Sperm counts in the Western world are dropping. In fact, over the last 40 years it has almost halved. Between 1973 and 2011, the concentration of sperm in ejaculate has fallen yearly by an average of 1.4%, now sitting at 52% total. However, the exact reasons behind these low sperm counts are unclear.
Hagai Levine, an epidemiologist and lead author of the study from the Hebrew University of Jerusalem, said that whilst IVF clinics can help people who are struggling to get pregnant, they don’t really address the root of the problem.
This isn’t the first time a study like this has found such results however, this most recent study has been criticised. Some have questioned the laboratory’s methods or whether the participants were selected because they have fertility issues.
The study conducted by Levine was published in Human Reproduction Update. The researchers analysed 185 studies on the issue between 1973 and 2011. This led to a pool of 43,000 men to be analysed. They then pooled these men into groups depending their origins which included Australia, New Zealand, Europe and North America.
Other factors such as age and the time since they had last been relieved were also taken into account. This led to a decline from 99 million per millilitre to 47.1 million per millilitre for men unaware of their fertility.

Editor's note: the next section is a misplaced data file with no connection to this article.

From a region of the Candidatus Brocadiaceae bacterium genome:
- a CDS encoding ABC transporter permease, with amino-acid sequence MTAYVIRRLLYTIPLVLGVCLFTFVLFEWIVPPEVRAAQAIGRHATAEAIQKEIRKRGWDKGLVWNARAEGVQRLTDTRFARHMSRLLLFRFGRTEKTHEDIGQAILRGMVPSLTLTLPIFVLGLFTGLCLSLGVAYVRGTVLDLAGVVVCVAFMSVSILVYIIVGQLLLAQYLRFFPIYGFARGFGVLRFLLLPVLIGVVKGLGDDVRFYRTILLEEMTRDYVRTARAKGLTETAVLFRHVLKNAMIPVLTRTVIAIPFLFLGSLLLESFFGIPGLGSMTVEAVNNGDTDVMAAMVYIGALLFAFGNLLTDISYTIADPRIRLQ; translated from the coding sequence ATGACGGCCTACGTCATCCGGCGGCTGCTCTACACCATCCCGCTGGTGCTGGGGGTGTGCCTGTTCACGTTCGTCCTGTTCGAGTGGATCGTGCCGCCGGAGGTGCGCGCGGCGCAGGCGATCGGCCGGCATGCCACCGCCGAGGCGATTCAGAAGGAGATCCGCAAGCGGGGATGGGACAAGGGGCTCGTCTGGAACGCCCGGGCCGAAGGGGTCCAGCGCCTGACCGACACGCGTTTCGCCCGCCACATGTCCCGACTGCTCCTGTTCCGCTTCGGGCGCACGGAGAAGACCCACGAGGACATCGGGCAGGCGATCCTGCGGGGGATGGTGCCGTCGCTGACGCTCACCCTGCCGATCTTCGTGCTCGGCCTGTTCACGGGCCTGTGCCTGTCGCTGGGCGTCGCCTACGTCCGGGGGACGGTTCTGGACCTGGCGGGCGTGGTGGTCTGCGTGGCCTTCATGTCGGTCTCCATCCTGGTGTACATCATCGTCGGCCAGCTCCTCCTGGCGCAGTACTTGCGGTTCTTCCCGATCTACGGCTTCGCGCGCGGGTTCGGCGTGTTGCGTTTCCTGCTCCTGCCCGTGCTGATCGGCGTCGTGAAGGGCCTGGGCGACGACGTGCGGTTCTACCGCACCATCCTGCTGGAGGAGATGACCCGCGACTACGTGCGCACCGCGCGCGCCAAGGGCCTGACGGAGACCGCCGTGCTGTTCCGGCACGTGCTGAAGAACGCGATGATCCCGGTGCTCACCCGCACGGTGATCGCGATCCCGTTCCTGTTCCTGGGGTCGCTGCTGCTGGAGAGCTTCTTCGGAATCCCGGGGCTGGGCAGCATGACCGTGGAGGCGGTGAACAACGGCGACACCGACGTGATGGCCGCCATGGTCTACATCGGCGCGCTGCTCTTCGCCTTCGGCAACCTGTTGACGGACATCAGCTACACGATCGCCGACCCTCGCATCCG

Western men who had conceived with their partner saw less of a decline since the 1970’s, but data was unclear on this.
Professor of Andrology at the University of Sheffield Allan Pacey has stated that whilst this study was the best researchers had conducted on this issue, many were unsure if the trend was even real.
“If you are a guy with a low sperm count and you try for a baby when you are 21, you are probably not going to notice you’ve got a problem. But if you are trying with your partner when she is 35 then that’s when the heartache comes, because by then you have got low sperm count, you’ve got an older partner and you haven’t got a lot of time to try and fix it medically,” said Pacey.
However, Reproductive Toxicologist Dr Shaun Roman from the University of Newcastle, highlighted that, “It only takes one sperm to fertilise an egg and, on average, western men are still producing 50 million per ejaculate.”
“We are not in crisis yet.”
However, Levine said, “This is a classic under the radar huge public health problem that is really neglected.”
If in 40 years, sperm counts have declined so dramatically, what about the next 40 years?
While according to the ABC, Australian scientists believe lifestyle and diet could be behind it.
However, as pointed out by the study, there is still no definitive reason.